"You spend most of the surprisingly short campaign’s eight story missions jumping from one villainous cabal to another, before arriving at a conclusion I was able to predict practically before the end of the opening credits. It’s devastating to see such an underwhelming plot unfold after the Arkham series included some of my favorite Batman stories of all time, which often left me speechless with their stirring twists and turns."

"This game is a visual stunner. And the excellent writing and performances deserved better combat"Tauriq Moosa, The Verge

Over at The Verge, compliments were paid to the quality of the performances and visuals by Tauriq Moosa, who said "it’s so disappointing the combat feels this way because the animations are truly wondrous when they occur."

"This game is a visual stunner. And the excellent writing and performances deserved better combat."

This is backed up by Evans-Thirwell, who said that "the game's architecture is arresting, with landmarks rearing from coloured fog like watchful dragons and a multitude of ominous interiors to pick through," but then immediately harks back to the open world surrounding it, which is "mundane: optional races, backstory collectibles and laboriously unlocked fast-travel points."

While Gotham Knights is its own story and setting, it does follow a similar combat style to the Arkham series, according to Moosa.

"There is little doubt of the influence Rocksteady’s series has with [Gotham Knights'] fighting mechanics: a single hero surrounded by multiple goons using abilities and movement mechanics to deal and avoid damage," Moosa said. "Further, grappling and glide abilities also look and feel similar to those in the Arkham series. Fighting and traversing are the two things you’ll be doing most in the game."

They added: "It’s a pity, then, that because of the game’s terrible frame rate, the fighting was often a chore to play." The combat gets more complex later on, with an ability points system that lets the player upgrade certain moves and skills.

Critics were left soured by Gotham Knights' combat system

"Some of these matter very little, like gaining more crit damage, and others matter a whole hell of a lot, like Batgirl’s ability to remotely disable some electronic devices," Polygon's Kunzelman wrote. "There are collectable suits and weapons, each with their own stats that go up, and there are mod chips that can be equipped to those items, which make the numbers go even higher."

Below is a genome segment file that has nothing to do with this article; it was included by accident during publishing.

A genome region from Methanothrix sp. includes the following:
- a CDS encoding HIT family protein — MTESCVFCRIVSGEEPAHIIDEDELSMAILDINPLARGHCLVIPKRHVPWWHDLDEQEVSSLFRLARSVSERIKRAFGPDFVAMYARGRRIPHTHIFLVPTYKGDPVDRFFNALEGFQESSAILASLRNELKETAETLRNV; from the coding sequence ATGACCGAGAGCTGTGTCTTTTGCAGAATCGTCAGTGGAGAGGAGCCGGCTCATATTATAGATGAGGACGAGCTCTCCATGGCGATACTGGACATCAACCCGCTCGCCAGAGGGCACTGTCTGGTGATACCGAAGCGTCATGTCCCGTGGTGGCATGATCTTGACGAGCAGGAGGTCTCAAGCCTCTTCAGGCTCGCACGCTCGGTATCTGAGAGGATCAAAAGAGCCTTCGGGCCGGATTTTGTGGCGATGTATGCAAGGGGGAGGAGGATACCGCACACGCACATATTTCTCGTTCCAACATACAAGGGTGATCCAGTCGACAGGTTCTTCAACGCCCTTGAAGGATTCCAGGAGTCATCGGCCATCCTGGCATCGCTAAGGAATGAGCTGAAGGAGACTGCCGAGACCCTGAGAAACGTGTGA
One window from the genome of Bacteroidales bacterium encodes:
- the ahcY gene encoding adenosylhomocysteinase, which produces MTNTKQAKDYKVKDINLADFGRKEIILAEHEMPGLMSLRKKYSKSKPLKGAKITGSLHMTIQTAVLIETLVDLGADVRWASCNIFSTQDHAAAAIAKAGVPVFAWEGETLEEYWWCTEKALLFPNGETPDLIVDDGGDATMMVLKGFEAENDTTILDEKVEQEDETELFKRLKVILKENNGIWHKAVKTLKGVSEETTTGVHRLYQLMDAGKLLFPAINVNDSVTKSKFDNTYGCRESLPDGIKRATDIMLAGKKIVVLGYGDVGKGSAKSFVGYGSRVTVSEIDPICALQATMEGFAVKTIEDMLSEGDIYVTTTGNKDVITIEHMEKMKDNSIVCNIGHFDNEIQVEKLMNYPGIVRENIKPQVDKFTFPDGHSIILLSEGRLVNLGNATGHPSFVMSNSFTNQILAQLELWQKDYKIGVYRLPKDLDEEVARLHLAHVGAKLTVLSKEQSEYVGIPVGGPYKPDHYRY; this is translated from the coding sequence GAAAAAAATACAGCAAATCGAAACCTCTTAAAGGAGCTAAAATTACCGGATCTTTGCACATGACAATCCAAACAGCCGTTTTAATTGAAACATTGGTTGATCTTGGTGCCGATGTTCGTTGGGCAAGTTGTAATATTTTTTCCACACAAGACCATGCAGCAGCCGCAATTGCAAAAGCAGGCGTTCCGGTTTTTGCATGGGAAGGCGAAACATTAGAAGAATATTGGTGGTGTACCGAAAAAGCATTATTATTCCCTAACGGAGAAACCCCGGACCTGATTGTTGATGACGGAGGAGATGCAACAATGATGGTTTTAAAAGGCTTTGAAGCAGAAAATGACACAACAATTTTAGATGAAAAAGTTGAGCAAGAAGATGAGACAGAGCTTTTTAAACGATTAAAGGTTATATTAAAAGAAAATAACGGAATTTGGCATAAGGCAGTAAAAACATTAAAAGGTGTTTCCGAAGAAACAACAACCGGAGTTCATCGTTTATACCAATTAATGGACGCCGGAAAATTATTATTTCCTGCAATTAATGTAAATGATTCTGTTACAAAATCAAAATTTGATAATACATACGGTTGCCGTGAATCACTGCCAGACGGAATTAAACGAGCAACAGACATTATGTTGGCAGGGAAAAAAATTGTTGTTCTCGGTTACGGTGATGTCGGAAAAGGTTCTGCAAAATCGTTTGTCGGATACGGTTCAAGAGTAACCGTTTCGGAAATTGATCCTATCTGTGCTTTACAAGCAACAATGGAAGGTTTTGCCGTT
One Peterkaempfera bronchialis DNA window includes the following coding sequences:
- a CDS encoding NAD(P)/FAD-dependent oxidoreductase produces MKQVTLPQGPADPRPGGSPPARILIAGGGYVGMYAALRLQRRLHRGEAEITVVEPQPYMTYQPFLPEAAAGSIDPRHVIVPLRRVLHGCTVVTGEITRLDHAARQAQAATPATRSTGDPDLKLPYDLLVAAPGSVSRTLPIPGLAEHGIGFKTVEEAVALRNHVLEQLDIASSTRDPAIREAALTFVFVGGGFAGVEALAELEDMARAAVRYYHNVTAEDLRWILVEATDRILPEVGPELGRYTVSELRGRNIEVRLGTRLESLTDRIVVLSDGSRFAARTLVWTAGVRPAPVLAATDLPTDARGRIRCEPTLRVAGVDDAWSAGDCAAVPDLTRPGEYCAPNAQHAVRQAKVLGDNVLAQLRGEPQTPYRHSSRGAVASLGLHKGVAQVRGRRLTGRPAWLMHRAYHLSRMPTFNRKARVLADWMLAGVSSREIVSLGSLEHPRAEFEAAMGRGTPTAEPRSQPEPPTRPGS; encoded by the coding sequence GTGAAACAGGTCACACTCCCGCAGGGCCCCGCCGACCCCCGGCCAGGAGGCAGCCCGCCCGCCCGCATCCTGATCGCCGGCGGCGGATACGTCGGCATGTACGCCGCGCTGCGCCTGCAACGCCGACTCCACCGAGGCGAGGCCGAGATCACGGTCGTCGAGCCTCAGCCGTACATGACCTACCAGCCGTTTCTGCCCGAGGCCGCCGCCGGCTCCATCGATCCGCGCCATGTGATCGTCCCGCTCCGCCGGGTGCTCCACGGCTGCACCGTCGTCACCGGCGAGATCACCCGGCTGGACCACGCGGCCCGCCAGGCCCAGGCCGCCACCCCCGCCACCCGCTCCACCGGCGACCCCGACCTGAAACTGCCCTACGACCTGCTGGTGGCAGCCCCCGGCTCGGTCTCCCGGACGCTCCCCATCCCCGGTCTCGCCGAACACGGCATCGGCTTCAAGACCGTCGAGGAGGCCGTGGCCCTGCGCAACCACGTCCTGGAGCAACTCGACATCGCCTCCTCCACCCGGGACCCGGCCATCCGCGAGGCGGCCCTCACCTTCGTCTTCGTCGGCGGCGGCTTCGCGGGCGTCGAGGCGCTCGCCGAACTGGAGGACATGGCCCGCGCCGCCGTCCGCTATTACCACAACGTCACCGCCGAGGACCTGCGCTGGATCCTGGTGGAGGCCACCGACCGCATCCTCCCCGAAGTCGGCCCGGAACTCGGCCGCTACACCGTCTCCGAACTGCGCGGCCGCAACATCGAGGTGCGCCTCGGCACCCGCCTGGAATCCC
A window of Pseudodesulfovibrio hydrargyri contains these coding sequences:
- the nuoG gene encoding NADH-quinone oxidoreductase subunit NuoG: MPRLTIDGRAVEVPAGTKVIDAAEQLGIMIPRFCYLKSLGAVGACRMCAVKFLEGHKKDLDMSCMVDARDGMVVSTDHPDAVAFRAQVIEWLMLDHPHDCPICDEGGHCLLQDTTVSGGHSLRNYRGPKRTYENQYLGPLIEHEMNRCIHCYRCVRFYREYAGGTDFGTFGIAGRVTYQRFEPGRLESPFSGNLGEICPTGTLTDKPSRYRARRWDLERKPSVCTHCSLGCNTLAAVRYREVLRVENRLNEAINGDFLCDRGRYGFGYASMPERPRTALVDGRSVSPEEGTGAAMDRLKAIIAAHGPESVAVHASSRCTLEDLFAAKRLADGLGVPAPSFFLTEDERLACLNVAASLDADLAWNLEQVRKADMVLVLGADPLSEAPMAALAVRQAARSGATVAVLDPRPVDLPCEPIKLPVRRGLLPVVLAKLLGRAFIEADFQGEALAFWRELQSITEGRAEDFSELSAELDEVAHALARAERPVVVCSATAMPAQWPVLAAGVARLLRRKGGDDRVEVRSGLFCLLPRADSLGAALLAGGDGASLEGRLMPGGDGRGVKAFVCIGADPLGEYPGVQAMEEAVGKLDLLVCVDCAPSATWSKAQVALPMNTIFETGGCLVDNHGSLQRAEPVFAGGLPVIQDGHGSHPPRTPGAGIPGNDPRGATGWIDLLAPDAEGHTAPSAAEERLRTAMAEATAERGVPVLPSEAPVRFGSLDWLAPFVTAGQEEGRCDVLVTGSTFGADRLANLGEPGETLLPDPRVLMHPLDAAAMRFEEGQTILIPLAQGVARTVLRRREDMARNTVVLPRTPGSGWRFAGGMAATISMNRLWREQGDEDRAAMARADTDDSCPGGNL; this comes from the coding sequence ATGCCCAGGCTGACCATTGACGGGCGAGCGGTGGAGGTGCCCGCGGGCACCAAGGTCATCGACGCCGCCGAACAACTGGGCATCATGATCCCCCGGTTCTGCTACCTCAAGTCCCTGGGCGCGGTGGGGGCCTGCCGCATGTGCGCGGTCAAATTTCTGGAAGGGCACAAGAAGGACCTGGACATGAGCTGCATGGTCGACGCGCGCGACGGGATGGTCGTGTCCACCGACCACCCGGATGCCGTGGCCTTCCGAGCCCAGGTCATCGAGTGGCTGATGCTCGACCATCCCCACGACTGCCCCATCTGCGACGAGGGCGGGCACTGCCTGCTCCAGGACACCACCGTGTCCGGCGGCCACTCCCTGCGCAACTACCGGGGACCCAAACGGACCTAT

Some critics had further qualms with the combat and the weight of the upgrades on offer. IGN's Northup said that "combat in Gotham Knights is one of the worst parts about it," while Rock Paper Shotgun's Thorn wrote: "Quickly, you learn that your newly equipped level 34 bat stick and level 40 bat pants can't possibly grant joy because the combat itself is weightless."

Overall, Gotham Knights has some impressive visuals on offer, but its convoluted loot system, disappointing combat and puzzling design choices left critics underwhelmed.

"[Gotham Knights] can’t work out whether to become Batman or dump him"Edwin Evans-Thirwell, The Guardian

"Listen, Gotham Knights has the tiniest shreds of goodness, perhaps tapping into the primal urge within all of us to make the numbers go up," Thorn concluded. "I just don't want to play it again, which says it all for a game that's designed to worm into your brain and keep you coming back for more of its bazillion currencies."

Evans-Thirwell said that might seem unfair to relentlessly compare Gotham Knights to Batman and the Arkham games, but "the game itself insists on this, its story chewing over Bruce’s memory even as it clings to signature Arkham ideas, such as spying from Gargoyles. It can’t work out whether to become Batman or dump him."

Moosa was a little more positive overall, but still shared the sentiment about the combat and technical stumbles.

"I enjoyed my time with these heroes, villains, and this beautiful world," Moosa wrote. "But I am hesitant to return to or recommend it given the choppy frame rate and sluggish combat. If you can overlook those issues, you’ll find an enjoyable open-world action game with moments of levity and wholesomeness. While Batman himself may be dead, it felt great to play in the spandex and capes of his protégés."